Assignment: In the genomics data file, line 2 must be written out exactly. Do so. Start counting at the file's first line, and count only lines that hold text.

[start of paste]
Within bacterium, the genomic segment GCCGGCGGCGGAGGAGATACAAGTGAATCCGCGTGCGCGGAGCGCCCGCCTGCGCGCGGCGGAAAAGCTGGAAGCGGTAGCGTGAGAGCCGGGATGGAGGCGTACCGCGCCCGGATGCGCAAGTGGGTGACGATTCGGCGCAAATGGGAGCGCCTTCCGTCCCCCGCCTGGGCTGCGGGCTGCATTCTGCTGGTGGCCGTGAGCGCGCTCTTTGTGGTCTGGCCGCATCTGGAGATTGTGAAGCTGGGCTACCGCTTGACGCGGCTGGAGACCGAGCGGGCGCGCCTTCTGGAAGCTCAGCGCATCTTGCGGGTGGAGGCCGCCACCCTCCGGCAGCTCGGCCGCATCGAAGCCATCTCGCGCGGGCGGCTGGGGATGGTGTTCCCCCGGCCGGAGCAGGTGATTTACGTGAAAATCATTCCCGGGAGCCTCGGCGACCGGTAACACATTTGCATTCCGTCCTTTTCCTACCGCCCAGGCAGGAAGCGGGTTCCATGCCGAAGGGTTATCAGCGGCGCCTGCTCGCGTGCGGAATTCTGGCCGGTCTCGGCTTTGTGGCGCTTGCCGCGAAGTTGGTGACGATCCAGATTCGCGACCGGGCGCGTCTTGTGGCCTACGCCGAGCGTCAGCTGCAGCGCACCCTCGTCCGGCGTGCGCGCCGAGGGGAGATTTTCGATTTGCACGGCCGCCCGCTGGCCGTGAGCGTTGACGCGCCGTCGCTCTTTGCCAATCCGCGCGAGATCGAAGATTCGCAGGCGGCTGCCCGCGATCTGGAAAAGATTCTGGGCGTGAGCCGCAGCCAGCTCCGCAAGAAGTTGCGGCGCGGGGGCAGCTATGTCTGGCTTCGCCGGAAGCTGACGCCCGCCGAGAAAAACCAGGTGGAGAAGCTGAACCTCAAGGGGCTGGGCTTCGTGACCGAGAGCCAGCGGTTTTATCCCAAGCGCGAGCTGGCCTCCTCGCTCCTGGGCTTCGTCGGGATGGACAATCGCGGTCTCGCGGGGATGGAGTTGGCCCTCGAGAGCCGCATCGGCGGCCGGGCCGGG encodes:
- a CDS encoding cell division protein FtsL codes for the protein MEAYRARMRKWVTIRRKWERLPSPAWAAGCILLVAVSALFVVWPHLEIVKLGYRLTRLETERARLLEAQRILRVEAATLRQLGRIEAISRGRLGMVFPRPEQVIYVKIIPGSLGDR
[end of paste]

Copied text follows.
- a CDS encoding cell division protein FtsL codes for the protein MEAYRARMRKWVTIRRKWERLPSPAWAAGCILLVAVSALFVVWPHLEIVKLGYRLTRLETERARLLEAQRILRVEAATLRQLGRIEAISRGRLGMVFPRPEQVIYVKIIPGSLGDR